Businesses are constantly looking for more efficient technological tools to ease their sourcing and recruiting duties. Resume screening software is touted as a hiring managers dream technology, capable of saving time and eliminating the tedious task of manually going through resumes. The technology can be a mixed bag, and managers who rely too heavily on it may not be getting optimum productivity from their systems. Software uses Optical Character Recognition (OCR) to pinpoint keywords in resume text and can be programmed to identify specific job skills and qualifications. The benefits of paperless recruiting can help your business get a handle on the seemingly constant flow of resumes in todays tight labor market, but automated resume screening has its share of snags as well.
Considering Resume Screening Software
The resume screening program we use shaves some of the time off our hiring process, says Staffing Specialist Heather Fordham. The system she uses is customizable, and as job classifications evolve new information can be added. Its like having an office assistant that rarely makes mistakes, she says. A sizable number of resumes are quickly eliminated, leaving only the most desirable candidates. On average, about 75% of resumes submitted are rejected, but this still adds up to a sizable applicant pool.
Processing countless resumes and zeroing in on top talent saves time for hiring managers, which ends up saving money for companies. The recruiting process I go through can be stressful, and our resume screening software takes care of many of the details, says Fordham. She notes that the system is more practical and economical because it eliminates storage space used for resume hard copies. A drawback is that it discounts so many resumes for various reasons that valid candidates sometimes fall through the cracks. Weve had instances where applicants did not meet the criteria of one department, but would have been a good fit in another, she admits.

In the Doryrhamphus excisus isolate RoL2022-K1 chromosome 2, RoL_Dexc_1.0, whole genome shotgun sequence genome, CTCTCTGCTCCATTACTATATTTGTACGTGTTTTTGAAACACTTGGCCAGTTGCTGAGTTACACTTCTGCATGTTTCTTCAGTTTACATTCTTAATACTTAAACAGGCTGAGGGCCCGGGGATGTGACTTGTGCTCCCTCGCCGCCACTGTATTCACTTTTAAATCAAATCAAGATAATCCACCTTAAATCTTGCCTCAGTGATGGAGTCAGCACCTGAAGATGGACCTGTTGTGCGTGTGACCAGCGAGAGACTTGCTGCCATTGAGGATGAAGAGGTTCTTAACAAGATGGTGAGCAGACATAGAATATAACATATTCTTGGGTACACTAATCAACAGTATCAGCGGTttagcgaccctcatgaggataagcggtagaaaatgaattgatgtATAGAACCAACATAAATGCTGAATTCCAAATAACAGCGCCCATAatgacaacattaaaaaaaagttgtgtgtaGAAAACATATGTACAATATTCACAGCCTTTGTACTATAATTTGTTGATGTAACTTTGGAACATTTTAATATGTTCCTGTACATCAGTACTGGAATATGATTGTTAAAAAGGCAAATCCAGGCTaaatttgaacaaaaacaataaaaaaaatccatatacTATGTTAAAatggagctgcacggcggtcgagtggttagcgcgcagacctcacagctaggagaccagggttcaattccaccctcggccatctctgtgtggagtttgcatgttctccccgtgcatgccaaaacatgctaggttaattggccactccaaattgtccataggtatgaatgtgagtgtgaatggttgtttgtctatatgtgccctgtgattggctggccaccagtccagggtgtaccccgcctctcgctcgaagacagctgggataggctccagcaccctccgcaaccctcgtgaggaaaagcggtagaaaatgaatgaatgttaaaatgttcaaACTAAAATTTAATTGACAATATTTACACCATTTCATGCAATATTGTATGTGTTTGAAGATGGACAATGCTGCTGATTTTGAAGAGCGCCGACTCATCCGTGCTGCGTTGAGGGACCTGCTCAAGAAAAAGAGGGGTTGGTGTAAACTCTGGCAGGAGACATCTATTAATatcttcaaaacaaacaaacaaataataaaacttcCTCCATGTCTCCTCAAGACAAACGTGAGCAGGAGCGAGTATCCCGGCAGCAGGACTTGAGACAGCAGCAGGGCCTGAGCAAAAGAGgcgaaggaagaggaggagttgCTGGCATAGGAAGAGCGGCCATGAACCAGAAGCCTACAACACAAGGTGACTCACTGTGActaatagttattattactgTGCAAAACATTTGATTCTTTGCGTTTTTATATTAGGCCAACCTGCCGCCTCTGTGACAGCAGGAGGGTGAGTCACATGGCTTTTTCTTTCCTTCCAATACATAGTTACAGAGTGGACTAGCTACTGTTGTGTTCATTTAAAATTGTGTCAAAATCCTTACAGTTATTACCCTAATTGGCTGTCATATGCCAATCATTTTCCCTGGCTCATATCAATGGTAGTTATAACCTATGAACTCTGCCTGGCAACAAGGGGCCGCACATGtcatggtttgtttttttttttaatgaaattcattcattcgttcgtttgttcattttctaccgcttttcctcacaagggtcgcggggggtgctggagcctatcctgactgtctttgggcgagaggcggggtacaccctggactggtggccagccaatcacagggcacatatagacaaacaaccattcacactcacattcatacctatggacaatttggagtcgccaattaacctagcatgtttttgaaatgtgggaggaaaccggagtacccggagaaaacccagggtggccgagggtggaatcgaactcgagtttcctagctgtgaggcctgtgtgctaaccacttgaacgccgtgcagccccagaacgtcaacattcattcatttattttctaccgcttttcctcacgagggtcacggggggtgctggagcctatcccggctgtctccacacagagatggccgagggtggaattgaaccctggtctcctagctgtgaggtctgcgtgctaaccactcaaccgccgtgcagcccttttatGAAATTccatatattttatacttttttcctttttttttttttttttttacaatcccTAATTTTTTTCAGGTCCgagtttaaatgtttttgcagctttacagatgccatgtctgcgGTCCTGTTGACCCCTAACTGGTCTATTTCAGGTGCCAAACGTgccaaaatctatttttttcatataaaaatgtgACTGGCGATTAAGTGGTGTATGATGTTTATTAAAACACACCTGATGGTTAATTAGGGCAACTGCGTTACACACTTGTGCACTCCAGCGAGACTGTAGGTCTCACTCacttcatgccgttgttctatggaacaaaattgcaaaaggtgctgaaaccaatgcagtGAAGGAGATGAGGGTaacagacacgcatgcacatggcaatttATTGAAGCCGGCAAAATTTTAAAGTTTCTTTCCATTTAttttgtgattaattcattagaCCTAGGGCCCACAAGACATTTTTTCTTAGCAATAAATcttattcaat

Many businesses acknowledge the limitations of resume screening software and augment the automated approach with a human touch. Initially, we use an automated system to sift through candidates, says Procurement Manager Ben Smith. But some of the qualification work has to be done by hand. He doesnt see resume screening software as a silver bullet that takes care of everything with the push of a button. An example is the issue of length of time in a position. According to Smith, The time a candidate spent in a position fluctuates in different economic climates, and resume screening software cant look beyond the sheer numbers and weigh in factors to make value judgments.
Personal touches have also become more prevalent, and an automated system cant be programmed to measure a resumes originality and character. Recently, someone included a quote from a former boss on their resume. It gave a lot of insight into the persons character and ability to operate as a team player and made the candidate more distinctive, says Smith. The capabilities of an automated system may dazzle businesses, but there are some tasks that still require perceptive decision-making.
The issue of automating tasks traditionally performed by people has been debated since the Industrial Revolution. Futurist Joe Coates predicts that within ten years, automation will result in a massive labor surplus and eliminate nearly a third of jobs. In the next eight years, the occupations requiring the greatest number of employees will be registered nursing, food preparation and service, and retail sales. However, other economists see the threat of automation eliminating jobs as exaggerated. They point out that as the population grows older, the care required cannot be provided by automated nurses. Simply put, some jobs require a human touch. Getting the most out of your resume screening software means that you probably have to mix and match the capabilities of a system with old-fashioned human ingenuity.